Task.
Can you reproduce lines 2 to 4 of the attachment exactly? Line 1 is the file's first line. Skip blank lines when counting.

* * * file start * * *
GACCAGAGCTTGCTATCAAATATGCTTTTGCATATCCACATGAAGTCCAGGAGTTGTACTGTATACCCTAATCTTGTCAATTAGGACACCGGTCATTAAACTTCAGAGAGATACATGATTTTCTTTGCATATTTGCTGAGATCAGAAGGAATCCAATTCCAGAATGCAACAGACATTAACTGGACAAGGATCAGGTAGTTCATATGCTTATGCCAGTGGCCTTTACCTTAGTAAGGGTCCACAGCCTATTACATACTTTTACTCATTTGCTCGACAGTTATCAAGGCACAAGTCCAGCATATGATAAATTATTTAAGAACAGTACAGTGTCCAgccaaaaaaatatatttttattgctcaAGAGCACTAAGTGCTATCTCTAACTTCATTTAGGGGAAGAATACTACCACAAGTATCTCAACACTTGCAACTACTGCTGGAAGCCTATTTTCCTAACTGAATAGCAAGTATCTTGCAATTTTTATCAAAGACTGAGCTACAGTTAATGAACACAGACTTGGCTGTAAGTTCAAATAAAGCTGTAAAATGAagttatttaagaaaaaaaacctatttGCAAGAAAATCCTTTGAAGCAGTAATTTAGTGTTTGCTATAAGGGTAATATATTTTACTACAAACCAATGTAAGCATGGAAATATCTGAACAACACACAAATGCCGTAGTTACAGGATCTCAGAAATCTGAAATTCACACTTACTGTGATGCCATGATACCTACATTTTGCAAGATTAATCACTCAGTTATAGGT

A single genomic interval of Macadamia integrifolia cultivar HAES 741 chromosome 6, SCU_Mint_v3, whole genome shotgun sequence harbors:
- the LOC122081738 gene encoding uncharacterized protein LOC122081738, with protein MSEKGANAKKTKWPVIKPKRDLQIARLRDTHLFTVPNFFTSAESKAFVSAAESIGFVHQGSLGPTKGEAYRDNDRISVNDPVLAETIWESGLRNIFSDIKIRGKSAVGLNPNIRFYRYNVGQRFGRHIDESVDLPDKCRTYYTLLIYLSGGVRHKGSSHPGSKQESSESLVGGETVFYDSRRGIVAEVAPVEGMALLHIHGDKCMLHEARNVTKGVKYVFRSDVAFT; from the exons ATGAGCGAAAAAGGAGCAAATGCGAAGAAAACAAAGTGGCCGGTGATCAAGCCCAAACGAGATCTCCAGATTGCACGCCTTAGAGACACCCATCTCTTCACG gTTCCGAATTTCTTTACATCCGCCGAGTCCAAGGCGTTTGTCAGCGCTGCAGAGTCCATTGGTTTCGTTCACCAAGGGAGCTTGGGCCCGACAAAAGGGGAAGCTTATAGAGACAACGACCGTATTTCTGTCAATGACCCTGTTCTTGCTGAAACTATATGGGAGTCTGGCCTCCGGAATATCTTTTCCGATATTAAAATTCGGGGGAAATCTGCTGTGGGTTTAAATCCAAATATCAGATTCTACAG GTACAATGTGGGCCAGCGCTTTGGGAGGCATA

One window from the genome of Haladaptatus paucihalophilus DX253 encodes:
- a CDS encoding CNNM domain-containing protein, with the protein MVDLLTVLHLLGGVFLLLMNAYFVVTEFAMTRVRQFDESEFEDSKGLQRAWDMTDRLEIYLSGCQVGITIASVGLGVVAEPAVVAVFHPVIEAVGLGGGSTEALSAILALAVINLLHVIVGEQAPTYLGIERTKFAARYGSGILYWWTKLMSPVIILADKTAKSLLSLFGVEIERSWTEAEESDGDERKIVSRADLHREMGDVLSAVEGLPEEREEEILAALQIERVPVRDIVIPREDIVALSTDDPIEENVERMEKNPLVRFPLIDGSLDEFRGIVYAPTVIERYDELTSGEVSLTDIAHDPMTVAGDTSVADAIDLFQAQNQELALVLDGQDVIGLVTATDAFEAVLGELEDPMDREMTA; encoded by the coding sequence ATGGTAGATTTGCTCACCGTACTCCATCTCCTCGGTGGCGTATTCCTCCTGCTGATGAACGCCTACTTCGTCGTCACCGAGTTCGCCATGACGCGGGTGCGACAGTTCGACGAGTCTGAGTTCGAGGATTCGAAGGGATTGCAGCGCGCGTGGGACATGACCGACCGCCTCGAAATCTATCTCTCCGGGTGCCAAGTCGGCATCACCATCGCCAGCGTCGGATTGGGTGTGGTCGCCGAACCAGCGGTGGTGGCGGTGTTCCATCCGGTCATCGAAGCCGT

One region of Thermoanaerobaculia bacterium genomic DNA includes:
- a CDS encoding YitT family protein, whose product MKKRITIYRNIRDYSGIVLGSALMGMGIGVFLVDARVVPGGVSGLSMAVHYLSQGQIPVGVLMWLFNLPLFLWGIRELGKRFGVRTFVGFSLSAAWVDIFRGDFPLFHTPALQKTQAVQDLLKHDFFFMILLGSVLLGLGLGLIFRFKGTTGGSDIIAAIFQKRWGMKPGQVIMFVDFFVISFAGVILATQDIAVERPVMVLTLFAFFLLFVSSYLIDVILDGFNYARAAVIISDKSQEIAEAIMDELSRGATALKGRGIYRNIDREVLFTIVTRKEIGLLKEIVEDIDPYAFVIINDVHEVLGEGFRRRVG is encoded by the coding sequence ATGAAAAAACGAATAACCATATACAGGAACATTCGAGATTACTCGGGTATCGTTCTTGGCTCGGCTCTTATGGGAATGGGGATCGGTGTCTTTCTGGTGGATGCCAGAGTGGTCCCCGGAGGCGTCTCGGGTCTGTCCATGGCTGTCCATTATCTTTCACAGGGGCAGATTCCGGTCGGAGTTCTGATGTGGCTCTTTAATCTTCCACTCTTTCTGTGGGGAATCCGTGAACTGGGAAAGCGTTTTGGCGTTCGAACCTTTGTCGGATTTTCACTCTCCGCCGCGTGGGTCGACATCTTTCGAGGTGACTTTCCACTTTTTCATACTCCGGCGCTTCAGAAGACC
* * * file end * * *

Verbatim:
A single genomic interval of Macadamia integrifolia cultivar HAES 741 chromosome 6, SCU_Mint_v3, whole genome shotgun sequence harbors:
- the LOC122081738 gene encoding uncharacterized protein LOC122081738, with protein MSEKGANAKKTKWPVIKPKRDLQIARLRDTHLFTVPNFFTSAESKAFVSAAESIGFVHQGSLGPTKGEAYRDNDRISVNDPVLAETIWESGLRNIFSDIKIRGKSAVGLNPNIRFYRYNVGQRFGRHIDESVDLPDKCRTYYTLLIYLSGGVRHKGSSHPGSKQESSESLVGGETVFYDSRRGIVAEVAPVEGMALLHIHGDKCMLHEARNVTKGVKYVFRSDVAFT; from the exons ATGAGCGAAAAAGGAGCAAATGCGAAGAAAACAAAGTGGCCGGTGATCAAGCCCAAACGAGATCTCCAGATTGCACGCCTTAGAGACACCCATCTCTTCACG gTTCCGAATTTCTTTACATCCGCCGAGTCCAAGGCGTTTGTCAGCGCTGCAGAGTCCATTGGTTTCGTTCACCAAGGGAGCTTGGGCCCGACAAAAGGGGAAGCTTATAGAGACAACGACCGTATTTCTGTCAATGACCCTGTTCTTGCTGAAACTATATGGGAGTCTGGCCTCCGGAATATCTTTTCCGATATTAAAATTCGGGGGAAATCTGCTGTGGGTTTAAATCCAAATATCAGATTCTACAG GTACAATGTGGGCCAGCGCTTTGGGAGGCATA

One window from the genome of Haladaptatus paucihalophilus DX253 encodes: